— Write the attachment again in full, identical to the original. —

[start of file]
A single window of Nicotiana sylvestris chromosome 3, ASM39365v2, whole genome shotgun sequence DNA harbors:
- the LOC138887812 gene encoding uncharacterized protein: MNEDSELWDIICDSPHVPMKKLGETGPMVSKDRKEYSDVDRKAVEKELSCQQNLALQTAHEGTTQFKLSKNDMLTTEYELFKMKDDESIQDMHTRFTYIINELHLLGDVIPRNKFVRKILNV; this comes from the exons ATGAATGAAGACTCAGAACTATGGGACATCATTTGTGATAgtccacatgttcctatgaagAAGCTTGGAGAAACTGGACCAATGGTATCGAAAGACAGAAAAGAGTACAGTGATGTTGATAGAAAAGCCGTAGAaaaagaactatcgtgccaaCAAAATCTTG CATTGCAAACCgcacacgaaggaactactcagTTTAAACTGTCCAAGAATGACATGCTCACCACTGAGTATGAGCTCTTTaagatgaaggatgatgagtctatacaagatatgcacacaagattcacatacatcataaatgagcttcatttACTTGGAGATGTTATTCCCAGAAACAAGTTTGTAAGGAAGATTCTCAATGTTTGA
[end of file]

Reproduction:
A single window of Nicotiana sylvestris chromosome 3, ASM39365v2, whole genome shotgun sequence DNA harbors:
- the LOC138887812 gene encoding uncharacterized protein: MNEDSELWDIICDSPHVPMKKLGETGPMVSKDRKEYSDVDRKAVEKELSCQQNLALQTAHEGTTQFKLSKNDMLTTEYELFKMKDDESIQDMHTRFTYIINELHLLGDVIPRNKFVRKILNV; this comes from the exons ATGAATGAAGACTCAGAACTATGGGACATCATTTGTGATAgtccacatgttcctatgaagAAGCTTGGAGAAACTGGACCAATGGTATCGAAAGACAGAAAAGAGTACAGTGATGTTGATAGAAAAGCCGTAGAaaaagaactatcgtgccaaCAAAATCTTG CATTGCAAACCgcacacgaaggaactactcagTTTAAACTGTCCAAGAATGACATGCTCACCACTGAGTATGAGCTCTTTaagatgaaggatgatgagtctatacaagatatgcacacaagattcacatacatcataaatgagcttcatttACTTGGAGATGTTATTCCCAGAAACAAGTTTGTAAGGAAGATTCTCAATGTTTGA